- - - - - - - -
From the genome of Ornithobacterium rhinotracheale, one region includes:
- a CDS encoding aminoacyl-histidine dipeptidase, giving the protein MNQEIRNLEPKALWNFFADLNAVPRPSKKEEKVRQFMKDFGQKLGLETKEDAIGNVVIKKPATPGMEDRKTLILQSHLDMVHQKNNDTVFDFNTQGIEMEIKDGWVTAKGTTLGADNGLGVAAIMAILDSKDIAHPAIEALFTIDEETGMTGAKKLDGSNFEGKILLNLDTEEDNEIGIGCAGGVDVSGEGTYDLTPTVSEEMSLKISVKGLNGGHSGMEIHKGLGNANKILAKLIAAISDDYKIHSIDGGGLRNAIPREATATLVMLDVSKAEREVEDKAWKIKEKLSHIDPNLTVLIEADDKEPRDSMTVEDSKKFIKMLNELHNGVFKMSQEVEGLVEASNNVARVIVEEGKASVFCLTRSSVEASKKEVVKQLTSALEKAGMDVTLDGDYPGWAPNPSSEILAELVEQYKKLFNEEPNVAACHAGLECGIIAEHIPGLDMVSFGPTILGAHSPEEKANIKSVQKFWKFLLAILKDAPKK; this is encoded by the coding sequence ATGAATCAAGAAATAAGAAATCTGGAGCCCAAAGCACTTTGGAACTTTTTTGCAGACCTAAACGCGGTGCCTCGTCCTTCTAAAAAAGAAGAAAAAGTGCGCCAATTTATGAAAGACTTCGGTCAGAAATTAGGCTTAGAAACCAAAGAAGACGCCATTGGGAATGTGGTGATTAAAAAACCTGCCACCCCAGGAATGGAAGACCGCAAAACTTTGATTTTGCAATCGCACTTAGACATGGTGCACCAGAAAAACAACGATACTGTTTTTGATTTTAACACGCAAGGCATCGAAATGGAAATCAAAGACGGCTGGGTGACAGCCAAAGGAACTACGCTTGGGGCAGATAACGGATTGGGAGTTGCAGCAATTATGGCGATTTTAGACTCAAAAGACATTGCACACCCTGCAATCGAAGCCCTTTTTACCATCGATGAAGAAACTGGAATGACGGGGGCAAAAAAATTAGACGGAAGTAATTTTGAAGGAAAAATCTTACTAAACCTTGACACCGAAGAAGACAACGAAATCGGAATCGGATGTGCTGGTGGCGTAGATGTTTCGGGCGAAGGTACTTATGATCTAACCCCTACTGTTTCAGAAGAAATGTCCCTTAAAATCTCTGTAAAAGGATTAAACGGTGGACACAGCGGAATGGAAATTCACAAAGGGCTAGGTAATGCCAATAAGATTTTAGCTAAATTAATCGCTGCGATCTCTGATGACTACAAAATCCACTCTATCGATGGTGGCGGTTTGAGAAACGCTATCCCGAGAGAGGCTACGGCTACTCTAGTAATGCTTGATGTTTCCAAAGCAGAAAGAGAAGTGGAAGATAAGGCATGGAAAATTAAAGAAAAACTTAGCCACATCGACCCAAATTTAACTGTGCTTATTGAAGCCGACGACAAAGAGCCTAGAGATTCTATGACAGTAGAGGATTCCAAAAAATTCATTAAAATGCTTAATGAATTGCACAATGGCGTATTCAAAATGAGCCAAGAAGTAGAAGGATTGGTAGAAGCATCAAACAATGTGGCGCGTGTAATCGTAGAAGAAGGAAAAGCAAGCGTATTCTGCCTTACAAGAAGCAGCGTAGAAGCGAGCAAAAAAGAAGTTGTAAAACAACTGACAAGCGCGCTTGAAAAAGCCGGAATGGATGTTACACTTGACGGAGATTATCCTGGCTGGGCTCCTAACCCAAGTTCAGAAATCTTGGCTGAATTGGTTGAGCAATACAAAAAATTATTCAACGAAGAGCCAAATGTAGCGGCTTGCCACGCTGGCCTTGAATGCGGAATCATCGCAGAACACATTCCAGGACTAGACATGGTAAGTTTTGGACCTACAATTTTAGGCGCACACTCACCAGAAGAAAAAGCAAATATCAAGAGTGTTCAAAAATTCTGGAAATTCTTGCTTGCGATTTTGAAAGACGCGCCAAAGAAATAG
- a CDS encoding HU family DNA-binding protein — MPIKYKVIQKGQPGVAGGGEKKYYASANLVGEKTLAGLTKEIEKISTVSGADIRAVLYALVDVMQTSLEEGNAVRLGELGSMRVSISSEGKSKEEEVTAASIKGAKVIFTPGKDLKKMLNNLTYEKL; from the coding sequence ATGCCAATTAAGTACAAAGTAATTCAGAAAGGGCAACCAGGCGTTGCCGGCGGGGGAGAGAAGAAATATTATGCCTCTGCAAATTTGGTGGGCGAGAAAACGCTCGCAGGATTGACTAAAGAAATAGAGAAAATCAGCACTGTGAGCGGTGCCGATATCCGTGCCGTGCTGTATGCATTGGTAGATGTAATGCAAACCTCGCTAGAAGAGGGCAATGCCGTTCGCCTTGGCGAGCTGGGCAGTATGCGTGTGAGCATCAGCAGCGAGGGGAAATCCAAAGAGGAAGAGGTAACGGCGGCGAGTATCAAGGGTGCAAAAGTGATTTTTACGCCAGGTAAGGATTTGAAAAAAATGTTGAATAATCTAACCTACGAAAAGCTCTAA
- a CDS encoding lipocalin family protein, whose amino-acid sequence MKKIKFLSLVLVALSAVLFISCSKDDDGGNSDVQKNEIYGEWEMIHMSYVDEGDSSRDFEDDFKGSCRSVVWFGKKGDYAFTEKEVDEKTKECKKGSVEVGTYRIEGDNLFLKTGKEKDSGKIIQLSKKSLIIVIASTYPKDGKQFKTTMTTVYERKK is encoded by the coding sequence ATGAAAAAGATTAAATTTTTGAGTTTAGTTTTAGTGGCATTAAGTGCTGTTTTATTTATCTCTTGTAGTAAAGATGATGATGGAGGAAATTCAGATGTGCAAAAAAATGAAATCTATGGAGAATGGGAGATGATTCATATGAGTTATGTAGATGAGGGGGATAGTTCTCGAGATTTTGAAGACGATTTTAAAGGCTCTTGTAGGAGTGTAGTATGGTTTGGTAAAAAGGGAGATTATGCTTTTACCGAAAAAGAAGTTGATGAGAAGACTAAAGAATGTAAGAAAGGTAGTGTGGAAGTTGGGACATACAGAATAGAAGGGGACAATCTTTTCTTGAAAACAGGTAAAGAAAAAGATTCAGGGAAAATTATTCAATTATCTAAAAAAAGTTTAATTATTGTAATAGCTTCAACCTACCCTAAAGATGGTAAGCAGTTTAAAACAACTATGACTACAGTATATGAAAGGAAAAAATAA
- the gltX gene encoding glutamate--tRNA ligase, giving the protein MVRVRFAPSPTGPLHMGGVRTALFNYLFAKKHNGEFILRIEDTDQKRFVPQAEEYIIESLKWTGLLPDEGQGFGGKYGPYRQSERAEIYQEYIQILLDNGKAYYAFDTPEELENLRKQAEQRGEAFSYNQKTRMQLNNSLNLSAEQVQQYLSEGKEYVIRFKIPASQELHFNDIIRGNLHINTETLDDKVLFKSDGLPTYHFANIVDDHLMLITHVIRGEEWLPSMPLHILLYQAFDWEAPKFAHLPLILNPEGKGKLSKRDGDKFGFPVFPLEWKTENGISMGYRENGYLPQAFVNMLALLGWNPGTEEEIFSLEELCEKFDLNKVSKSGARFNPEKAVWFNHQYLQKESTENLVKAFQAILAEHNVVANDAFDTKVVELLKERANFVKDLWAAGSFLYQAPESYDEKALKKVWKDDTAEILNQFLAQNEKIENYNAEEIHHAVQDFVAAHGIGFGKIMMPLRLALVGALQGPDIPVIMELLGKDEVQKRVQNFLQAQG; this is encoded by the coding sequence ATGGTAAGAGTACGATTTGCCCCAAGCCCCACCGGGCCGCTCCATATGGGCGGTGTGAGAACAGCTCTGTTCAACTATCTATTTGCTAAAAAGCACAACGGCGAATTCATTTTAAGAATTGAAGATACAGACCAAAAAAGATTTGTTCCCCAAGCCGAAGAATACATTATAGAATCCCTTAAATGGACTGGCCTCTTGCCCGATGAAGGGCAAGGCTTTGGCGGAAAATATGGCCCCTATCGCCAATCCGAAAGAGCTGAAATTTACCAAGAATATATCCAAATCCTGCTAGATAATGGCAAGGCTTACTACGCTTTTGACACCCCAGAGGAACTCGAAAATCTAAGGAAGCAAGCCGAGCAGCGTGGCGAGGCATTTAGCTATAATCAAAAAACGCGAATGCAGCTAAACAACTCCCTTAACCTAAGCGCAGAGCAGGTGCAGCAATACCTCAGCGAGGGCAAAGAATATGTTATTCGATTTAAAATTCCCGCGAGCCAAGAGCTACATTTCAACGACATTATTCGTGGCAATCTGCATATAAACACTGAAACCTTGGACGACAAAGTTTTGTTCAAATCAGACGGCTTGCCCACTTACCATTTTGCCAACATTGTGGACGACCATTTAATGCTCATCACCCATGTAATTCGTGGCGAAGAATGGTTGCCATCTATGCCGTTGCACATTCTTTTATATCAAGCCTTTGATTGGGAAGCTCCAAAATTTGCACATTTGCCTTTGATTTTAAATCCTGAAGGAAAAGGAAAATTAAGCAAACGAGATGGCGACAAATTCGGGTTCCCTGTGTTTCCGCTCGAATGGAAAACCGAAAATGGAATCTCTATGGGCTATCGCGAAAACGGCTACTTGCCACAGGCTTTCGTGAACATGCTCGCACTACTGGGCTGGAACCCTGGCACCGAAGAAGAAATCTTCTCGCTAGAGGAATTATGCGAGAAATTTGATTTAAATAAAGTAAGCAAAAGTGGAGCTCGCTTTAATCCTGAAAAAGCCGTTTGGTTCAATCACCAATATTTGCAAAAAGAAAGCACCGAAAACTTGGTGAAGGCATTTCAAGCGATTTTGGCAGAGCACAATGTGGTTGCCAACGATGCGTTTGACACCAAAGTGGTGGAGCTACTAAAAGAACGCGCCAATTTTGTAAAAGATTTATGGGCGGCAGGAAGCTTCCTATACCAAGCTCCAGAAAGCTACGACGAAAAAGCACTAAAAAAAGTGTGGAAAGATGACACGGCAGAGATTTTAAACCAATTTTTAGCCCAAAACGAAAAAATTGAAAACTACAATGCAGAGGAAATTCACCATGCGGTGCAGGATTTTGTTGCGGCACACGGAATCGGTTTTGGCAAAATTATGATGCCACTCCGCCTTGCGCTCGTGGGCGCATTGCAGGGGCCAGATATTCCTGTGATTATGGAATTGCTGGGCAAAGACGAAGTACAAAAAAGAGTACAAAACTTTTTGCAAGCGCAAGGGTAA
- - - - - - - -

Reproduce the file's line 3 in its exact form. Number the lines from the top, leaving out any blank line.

- a CDS encoding HU family DNA-binding protein — MPIKYKVIQKGQPGVAGGGEKKYYASANLVGEKTLAGLTKEIEKISTVSGADIRAVLYALVDVMQTSLEEGNAVRLGELGSMRVSISSEGKSKEEEVTAASIKGAKVIFTPGKDLKKMLNNLTYEKL; from the coding sequence ATGCCAATTAAGTACAAAGTAATTCAGAAAGGGCAACCAGGCGTTGCCGGCGGGGGAGAGAAGAAATATTATGCCTCTGCAAATTTGGTGGGCGAGAAAACGCTCGCAGGATTGACTAAAGAAATAGAGAAAATCAGCACTGTGAGCGGTGCCGATATCCGTGCCGTGCTGTATGCATTGGTAGATGTAATGCAAACCTCGCTAGAAGAGGGCAATGCCGTTCGCCTTGGCGAGCTGGGCAGTATGCGTGTGAGCATCAGCAGCGAGGGGAAATCCAAAGAGGAAGAGGTAACGGCGGCGAGTATCAAGGGTGCAAAAGTGATTTTTACGCCAGGTAAGGATTTGAAAAAAATGTTGAATAATCTAACCTACGAAAAGCTCTAA